Blown head gasket symptoms can be extremely confusing to diagnose even for a seasoned mechanic. Your head gasket is buried deep in your engine and often requires removing almost every other component in your engine bay in order to get to. The other problem with diagnosing a blown head gasket is that many of the symptoms are shared with other cooling system problems especially if you only have a small leak in your head gasket.
For example, one of the most common symptoms exhibited with a blown head gasket is a loss of coolant without any indication of an external leak. This mysterious loss of coolant could be because you have a head gasket leak and the coolant is drawn into your combustion chamber and pushed out of your exhaust system, or it could simply be due to a leak that only appears at high engine temperatures and high cooling system pressures so you never notice the leak while checking under the hood or see any puddles or drips.
Another possibly confusing indication that you might have a blown head gasket is if you’ve got milky colored oil, or water in your oil. If you do have a blown head gasket coolant from your cooling system will leak into your combustion chamber and seep past your piston rings into your engine oil. Depending on the design of your engine, it may also be possible for coolant to leak into your intake plenum due to a bad gasket or hose.
Loss of coolant and milky oil are just a few of the possible indications that you have a blown head gasket. Other indications can include white smoke from the exhaust, bubbles in the radiator or overflow tank, overheating, engine misfires, or other problems. All of these indications can be caused by other smaller problems as well, but if you have multiple indications it increases the possibility that you’ve got a blown head gasket.
To help in proving you have a blown head gasket, there are a few different tests you can perform. First, you can try a pressure test of your cooling system. If everything is working properly in your cooling system, it should be able to hold a constant pressure up to the rating of your radiator cap, usually 10 to 20 PSI. To test your cooling system’s integrity a garage can add a pressure gauge to your cooling system, then pressurize it using compressed air. Once the air source is removed you can watch to see if the pressure in the system holds constant or decreases over the course of a few hours. If the pressure decreases over time, it is an indication that you have a leak somewhere. If you cannot find the leak externally, chances are you have a head gasket leak.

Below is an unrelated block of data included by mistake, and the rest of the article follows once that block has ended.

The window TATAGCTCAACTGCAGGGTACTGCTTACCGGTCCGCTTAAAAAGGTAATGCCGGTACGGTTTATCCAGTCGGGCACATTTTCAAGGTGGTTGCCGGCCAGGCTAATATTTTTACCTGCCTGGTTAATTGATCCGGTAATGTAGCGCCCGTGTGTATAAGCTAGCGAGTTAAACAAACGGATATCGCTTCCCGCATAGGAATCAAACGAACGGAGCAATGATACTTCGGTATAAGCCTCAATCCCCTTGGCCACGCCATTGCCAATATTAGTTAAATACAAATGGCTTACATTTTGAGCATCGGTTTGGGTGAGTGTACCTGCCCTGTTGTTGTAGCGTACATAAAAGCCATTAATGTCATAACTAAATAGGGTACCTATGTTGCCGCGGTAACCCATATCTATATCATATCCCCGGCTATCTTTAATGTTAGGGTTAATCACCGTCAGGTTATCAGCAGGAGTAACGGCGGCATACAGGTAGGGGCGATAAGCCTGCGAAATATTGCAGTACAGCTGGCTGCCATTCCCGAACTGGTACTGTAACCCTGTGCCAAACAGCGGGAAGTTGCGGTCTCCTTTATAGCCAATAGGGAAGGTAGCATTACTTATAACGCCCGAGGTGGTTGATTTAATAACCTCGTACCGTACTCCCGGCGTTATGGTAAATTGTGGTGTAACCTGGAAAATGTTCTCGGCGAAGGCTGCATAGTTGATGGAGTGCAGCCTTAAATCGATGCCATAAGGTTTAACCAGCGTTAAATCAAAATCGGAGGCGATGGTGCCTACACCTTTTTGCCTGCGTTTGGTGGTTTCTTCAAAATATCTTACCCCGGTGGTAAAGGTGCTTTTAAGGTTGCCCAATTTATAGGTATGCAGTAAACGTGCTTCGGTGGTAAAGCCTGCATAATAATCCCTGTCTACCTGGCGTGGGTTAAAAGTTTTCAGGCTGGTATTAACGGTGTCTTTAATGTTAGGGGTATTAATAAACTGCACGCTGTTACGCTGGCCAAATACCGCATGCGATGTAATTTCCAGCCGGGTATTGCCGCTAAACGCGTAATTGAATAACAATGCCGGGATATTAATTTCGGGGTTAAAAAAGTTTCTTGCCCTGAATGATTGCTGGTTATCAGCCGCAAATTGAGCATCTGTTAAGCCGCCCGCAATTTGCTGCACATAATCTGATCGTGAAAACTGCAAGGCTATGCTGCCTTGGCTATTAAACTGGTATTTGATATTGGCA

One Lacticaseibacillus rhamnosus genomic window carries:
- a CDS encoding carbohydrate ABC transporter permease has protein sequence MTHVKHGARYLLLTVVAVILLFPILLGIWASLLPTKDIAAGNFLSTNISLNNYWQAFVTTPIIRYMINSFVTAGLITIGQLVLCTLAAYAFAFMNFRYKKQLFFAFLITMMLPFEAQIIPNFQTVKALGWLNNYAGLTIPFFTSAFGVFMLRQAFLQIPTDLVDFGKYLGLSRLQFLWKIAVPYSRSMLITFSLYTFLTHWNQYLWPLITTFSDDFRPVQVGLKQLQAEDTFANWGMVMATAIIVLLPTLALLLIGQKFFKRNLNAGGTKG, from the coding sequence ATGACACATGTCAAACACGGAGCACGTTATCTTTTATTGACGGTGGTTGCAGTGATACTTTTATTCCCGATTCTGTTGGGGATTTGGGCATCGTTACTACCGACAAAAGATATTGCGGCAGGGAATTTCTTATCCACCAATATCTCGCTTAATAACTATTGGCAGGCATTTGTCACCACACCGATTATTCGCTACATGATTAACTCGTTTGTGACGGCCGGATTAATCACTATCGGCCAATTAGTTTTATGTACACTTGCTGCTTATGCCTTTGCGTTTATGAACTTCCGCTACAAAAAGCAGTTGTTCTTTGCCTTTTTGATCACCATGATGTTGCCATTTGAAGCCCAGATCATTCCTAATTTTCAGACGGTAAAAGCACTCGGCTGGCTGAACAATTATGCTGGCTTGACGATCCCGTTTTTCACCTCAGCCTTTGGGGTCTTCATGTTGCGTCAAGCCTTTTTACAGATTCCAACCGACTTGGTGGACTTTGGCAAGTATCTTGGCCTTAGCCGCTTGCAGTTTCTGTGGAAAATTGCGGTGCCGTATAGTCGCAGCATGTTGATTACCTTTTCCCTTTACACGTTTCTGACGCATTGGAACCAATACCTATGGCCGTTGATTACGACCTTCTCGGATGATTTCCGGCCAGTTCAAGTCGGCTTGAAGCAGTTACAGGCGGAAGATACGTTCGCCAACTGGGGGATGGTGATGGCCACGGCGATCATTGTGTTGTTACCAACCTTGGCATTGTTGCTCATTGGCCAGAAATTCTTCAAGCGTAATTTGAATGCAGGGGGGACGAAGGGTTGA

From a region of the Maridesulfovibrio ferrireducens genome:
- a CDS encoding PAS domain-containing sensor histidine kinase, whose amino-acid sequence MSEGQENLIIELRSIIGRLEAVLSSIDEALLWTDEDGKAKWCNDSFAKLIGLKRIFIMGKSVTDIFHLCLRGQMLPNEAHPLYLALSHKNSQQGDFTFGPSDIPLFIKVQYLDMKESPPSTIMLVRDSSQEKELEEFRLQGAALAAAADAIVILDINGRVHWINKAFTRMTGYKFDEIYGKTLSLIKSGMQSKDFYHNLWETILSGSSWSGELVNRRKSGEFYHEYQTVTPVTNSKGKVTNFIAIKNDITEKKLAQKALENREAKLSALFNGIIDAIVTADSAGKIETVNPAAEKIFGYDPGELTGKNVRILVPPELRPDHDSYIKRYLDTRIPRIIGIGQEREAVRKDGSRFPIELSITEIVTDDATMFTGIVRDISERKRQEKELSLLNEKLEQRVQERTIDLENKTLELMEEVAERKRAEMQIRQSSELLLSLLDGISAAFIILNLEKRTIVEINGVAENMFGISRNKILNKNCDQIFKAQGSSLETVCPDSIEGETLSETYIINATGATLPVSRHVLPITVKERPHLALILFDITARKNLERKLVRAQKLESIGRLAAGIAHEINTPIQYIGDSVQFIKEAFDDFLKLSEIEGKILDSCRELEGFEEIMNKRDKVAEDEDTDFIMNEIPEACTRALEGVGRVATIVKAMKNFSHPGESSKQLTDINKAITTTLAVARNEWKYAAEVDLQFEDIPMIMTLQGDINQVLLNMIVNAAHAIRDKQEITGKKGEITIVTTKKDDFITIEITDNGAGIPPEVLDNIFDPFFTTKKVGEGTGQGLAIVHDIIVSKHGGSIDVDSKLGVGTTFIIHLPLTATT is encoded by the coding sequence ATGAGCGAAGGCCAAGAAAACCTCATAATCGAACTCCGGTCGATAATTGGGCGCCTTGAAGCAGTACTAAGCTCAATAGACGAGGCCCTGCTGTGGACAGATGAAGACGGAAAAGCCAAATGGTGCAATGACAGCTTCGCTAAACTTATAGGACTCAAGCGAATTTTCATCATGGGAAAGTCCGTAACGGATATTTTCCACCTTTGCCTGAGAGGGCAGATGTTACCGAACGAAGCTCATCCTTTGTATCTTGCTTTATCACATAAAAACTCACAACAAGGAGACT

You can also try performing a compression test of your engine to find a head gasket leak. If your head gasket is blown, it will allow the compressed air in 1 or more cylinders to bleed off into the cooling system lowering the compression in that cylinder. If you find low compression in 1 or more cylinders, it could be an indication that you’ve got a head gasket leak in that cylinder.
There are also chemical tests you can perform on your engine’s coolant to try and detect the presence of exhaust gas in your engine’s coolant that is the most definitive of all the blown head gasket testing options you have. This test requires special equipment and chemicals so it can be an expensive or complicated test.
After you have performed these test and proven that your vehicle does indeed have a blown head gasket, use BlueDevil Head Gasket Sealer to seal the leak without the high repair bills. BlueDevil Head Gasket Sealer is a non-particulate sealing agent that will bond to the metal in your cooling system at the leak point to permanently seal your head gasket leak.
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